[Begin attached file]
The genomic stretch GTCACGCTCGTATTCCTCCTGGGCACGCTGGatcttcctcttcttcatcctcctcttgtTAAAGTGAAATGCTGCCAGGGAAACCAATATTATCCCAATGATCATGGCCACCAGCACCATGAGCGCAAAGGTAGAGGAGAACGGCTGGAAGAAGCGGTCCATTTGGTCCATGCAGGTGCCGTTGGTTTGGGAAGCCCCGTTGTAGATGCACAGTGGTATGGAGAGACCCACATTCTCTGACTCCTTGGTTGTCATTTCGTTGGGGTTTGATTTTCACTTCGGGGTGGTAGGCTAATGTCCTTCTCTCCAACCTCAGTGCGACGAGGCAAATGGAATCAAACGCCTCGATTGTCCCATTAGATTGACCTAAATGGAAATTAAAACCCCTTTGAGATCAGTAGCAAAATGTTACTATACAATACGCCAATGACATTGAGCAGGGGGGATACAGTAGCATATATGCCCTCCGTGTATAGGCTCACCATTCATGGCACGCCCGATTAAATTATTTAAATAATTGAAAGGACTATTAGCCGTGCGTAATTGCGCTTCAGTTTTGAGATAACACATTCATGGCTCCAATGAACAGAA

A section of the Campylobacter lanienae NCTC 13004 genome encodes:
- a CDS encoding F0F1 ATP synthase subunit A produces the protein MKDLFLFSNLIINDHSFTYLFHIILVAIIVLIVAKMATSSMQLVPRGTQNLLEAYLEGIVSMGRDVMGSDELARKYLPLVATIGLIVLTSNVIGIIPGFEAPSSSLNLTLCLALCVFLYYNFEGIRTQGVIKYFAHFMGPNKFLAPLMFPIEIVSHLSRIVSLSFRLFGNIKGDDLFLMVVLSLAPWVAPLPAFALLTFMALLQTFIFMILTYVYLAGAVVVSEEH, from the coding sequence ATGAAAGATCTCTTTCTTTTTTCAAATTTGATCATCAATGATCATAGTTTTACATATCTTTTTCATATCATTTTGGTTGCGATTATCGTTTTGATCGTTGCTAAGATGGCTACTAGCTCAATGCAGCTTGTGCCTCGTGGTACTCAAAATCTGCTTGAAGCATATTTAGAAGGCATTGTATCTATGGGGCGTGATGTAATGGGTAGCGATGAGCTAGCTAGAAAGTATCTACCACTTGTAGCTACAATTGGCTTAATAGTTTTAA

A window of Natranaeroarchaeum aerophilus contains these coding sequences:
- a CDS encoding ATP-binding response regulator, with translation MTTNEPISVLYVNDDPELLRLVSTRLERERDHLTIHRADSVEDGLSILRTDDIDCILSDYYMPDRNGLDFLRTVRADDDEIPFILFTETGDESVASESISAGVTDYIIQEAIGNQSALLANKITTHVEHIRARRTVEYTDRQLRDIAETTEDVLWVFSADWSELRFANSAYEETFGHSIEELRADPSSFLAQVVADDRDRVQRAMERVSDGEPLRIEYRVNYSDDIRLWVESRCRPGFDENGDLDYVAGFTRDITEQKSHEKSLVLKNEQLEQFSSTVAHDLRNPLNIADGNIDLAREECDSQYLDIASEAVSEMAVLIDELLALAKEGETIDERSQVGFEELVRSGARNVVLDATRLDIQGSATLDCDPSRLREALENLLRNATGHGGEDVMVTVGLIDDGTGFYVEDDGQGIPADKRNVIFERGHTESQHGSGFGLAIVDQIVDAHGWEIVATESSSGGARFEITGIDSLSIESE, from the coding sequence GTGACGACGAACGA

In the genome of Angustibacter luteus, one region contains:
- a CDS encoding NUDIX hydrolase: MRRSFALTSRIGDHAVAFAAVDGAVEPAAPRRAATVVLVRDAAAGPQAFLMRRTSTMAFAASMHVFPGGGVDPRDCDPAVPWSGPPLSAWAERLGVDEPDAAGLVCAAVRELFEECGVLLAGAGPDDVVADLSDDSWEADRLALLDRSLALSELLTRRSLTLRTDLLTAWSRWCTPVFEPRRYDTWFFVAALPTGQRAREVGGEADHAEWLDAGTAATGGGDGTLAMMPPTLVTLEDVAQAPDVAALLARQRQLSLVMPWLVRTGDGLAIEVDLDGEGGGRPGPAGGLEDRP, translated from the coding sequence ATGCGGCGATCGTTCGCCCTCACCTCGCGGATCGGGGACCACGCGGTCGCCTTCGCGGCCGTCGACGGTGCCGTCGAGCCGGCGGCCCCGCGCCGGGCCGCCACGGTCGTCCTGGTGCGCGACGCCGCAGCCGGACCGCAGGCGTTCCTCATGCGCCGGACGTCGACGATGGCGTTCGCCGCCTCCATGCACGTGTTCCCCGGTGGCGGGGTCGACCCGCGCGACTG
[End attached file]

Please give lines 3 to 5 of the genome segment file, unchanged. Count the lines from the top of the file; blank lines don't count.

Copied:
- a CDS encoding F0F1 ATP synthase subunit A produces the protein MKDLFLFSNLIINDHSFTYLFHIILVAIIVLIVAKMATSSMQLVPRGTQNLLEAYLEGIVSMGRDVMGSDELARKYLPLVATIGLIVLTSNVIGIIPGFEAPSSSLNLTLCLALCVFLYYNFEGIRTQGVIKYFAHFMGPNKFLAPLMFPIEIVSHLSRIVSLSFRLFGNIKGDDLFLMVVLSLAPWVAPLPAFALLTFMALLQTFIFMILTYVYLAGAVVVSEEH, from the coding sequence ATGAAAGATCTCTTTCTTTTTTCAAATTTGATCATCAATGATCATAGTTTTACATATCTTTTTCATATCATTTTGGTTGCGATTATCGTTTTGATCGTTGCTAAGATGGCTACTAGCTCAATGCAGCTTGTGCCTCGTGGTACTCAAAATCTGCTTGAAGCATATTTAGAAGGCATTGTATCTATGGGGCGTGATGTAATGGGTAGCGATGAGCTAGCTAGAAAGTATCTACCACTTGTAGCTACAATTGGCTTAATAGTTTTAA

A window of Natranaeroarchaeum aerophilus contains these coding sequences:
- a CDS encoding ATP-binding response regulator, with translation MTTNEPISVLYVNDDPELLRLVSTRLERERDHLTIHRADSVEDGLSILRTDDIDCILSDYYMPDRNGLDFLRTVRADDDEIPFILFTETGDESVASESISAGVTDYIIQEAIGNQSALLANKITTHVEHIRARRTVEYTDRQLRDIAETTEDVLWVFSADWSELRFANSAYEETFGHSIEELRADPSSFLAQVVADDRDRVQRAMERVSDGEPLRIEYRVNYSDDIRLWVESRCRPGFDENGDLDYVAGFTRDITEQKSHEKSLVLKNEQLEQFSSTVAHDLRNPLNIADGNIDLAREECDSQYLDIASEAVSEMAVLIDELLALAKEGETIDERSQVGFEELVRSGARNVVLDATRLDIQGSATLDCDPSRLREALENLLRNATGHGGEDVMVTVGLIDDGTGFYVEDDGQGIPADKRNVIFERGHTESQHGSGFGLAIVDQIVDAHGWEIVATESSSGGARFEITGIDSLSIESE, from the coding sequence GTGACGACGAACGA